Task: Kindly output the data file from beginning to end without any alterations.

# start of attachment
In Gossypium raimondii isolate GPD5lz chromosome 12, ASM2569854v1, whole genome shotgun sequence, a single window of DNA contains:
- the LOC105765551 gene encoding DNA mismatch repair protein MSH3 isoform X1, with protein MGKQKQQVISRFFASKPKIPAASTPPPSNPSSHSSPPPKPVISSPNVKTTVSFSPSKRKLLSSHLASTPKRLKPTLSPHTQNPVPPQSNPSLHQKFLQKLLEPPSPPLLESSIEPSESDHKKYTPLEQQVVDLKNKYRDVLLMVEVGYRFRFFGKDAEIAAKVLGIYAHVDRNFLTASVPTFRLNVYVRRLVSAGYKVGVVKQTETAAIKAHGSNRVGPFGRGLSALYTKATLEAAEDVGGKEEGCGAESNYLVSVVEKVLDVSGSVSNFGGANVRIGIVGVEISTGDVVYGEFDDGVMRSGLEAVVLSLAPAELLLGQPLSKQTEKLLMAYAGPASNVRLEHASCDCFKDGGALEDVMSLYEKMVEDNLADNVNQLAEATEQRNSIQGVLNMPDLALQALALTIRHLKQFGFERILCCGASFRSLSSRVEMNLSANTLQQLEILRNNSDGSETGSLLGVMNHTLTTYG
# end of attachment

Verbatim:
In Gossypium raimondii isolate GPD5lz chromosome 12, ASM2569854v1, whole genome shotgun sequence, a single window of DNA contains:
- the LOC105765551 gene encoding DNA mismatch repair protein MSH3 isoform X1, with protein MGKQKQQVISRFFASKPKIPAASTPPPSNPSSHSSPPPKPVISSPNVKTTVSFSPSKRKLLSSHLASTPKRLKPTLSPHTQNPVPPQSNPSLHQKFLQKLLEPPSPPLLESSIEPSESDHKKYTPLEQQVVDLKNKYRDVLLMVEVGYRFRFFGKDAEIAAKVLGIYAHVDRNFLTASVPTFRLNVYVRRLVSAGYKVGVVKQTETAAIKAHGSNRVGPFGRGLSALYTKATLEAAEDVGGKEEGCGAESNYLVSVVEKVLDVSGSVSNFGGANVRIGIVGVEISTGDVVYGEFDDGVMRSGLEAVVLSLAPAELLLGQPLSKQTEKLLMAYAGPASNVRLEHASCDCFKDGGALEDVMSLYEKMVEDNLADNVNQLAEATEQRNSIQGVLNMPDLALQALALTIRHLKQFGFERILCCGASFRSLSSRVEMNLSANTLQQLEILRNNSDGSETGSLLGVMNHTLTTYG